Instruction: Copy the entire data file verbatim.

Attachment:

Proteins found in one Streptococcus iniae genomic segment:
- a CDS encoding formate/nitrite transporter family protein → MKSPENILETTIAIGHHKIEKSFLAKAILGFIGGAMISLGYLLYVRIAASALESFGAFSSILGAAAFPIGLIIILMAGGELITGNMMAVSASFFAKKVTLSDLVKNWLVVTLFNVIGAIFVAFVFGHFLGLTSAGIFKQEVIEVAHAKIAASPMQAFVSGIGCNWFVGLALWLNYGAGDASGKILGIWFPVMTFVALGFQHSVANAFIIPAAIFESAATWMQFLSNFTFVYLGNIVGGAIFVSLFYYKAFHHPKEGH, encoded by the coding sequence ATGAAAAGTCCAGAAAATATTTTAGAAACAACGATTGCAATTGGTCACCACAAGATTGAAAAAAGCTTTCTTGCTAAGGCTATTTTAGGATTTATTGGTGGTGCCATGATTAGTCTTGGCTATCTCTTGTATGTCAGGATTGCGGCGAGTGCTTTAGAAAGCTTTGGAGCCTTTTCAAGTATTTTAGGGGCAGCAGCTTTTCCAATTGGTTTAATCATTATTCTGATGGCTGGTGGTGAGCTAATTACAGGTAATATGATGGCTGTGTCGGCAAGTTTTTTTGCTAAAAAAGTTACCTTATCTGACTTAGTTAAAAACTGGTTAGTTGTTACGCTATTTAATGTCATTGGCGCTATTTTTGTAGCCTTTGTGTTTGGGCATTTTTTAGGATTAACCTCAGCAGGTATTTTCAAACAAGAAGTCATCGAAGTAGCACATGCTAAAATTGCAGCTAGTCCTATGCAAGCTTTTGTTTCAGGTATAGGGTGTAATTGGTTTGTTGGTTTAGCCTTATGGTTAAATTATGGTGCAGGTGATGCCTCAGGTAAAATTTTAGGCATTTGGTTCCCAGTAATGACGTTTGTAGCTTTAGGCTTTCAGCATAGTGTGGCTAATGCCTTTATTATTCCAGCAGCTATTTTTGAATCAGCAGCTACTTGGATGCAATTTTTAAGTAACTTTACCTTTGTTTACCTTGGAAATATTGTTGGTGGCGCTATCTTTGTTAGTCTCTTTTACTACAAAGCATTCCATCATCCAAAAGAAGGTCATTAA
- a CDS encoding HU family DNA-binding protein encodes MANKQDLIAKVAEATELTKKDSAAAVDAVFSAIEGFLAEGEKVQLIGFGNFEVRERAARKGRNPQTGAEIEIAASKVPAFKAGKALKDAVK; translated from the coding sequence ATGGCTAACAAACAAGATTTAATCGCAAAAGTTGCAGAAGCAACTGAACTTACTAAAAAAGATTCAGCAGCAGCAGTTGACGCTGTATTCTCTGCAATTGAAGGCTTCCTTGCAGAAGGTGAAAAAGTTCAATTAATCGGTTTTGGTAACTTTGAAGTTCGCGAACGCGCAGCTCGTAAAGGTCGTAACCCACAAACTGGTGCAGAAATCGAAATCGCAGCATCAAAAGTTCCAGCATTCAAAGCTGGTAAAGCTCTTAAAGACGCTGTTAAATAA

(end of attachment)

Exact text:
Proteins found in one Streptococcus iniae genomic segment:
- a CDS encoding formate/nitrite transporter family protein → MKSPENILETTIAIGHHKIEKSFLAKAILGFIGGAMISLGYLLYVRIAASALESFGAFSSILGAAAFPIGLIIILMAGGELITGNMMAVSASFFAKKVTLSDLVKNWLVVTLFNVIGAIFVAFVFGHFLGLTSAGIFKQEVIEVAHAKIAASPMQAFVSGIGCNWFVGLALWLNYGAGDASGKILGIWFPVMTFVALGFQHSVANAFIIPAAIFESAATWMQFLSNFTFVYLGNIVGGAIFVSLFYYKAFHHPKEGH, encoded by the coding sequence ATGAAAAGTCCAGAAAATATTTTAGAAACAACGATTGCAATTGGTCACCACAAGATTGAAAAAAGCTTTCTTGCTAAGGCTATTTTAGGATTTATTGGTGGTGCCATGATTAGTCTTGGCTATCTCTTGTATGTCAGGATTGCGGCGAGTGCTTTAGAAAGCTTTGGAGCCTTTTCAAGTATTTTAGGGGCAGCAGCTTTTCCAATTGGTTTAATCATTATTCTGATGGCTGGTGGTGAGCTAATTACAGGTAATATGATGGCTGTGTCGGCAAGTTTTTTTGCTAAAAAAGTTACCTTATCTGACTTAGTTAAAAACTGGTTAGTTGTTACGCTATTTAATGTCATTGGCGCTATTTTTGTAGCCTTTGTGTTTGGGCATTTTTTAGGATTAACCTCAGCAGGTATTTTCAAACAAGAAGTCATCGAAGTAGCACATGCTAAAATTGCAGCTAGTCCTATGCAAGCTTTTGTTTCAGGTATAGGGTGTAATTGGTTTGTTGGTTTAGCCTTATGGTTAAATTATGGTGCAGGTGATGCCTCAGGTAAAATTTTAGGCATTTGGTTCCCAGTAATGACGTTTGTAGCTTTAGGCTTTCAGCATAGTGTGGCTAATGCCTTTATTATTCCAGCAGCTATTTTTGAATCAGCAGCTACTTGGATGCAATTTTTAAGTAACTTTACCTTTGTTTACCTTGGAAATATTGTTGGTGGCGCTATCTTTGTTAGTCTCTTTTACTACAAAGCATTCCATCATCCAAAAGAAGGTCATTAA
- a CDS encoding HU family DNA-binding protein encodes MANKQDLIAKVAEATELTKKDSAAAVDAVFSAIEGFLAEGEKVQLIGFGNFEVRERAARKGRNPQTGAEIEIAASKVPAFKAGKALKDAVK; translated from the coding sequence ATGGCTAACAAACAAGATTTAATCGCAAAAGTTGCAGAAGCAACTGAACTTACTAAAAAAGATTCAGCAGCAGCAGTTGACGCTGTATTCTCTGCAATTGAAGGCTTCCTTGCAGAAGGTGAAAAAGTTCAATTAATCGGTTTTGGTAACTTTGAAGTTCGCGAACGCGCAGCTCGTAAAGGTCGTAACCCACAAACTGGTGCAGAAATCGAAATCGCAGCATCAAAAGTTCCAGCATTCAAAGCTGGTAAAGCTCTTAAAGACGCTGTTAAATAA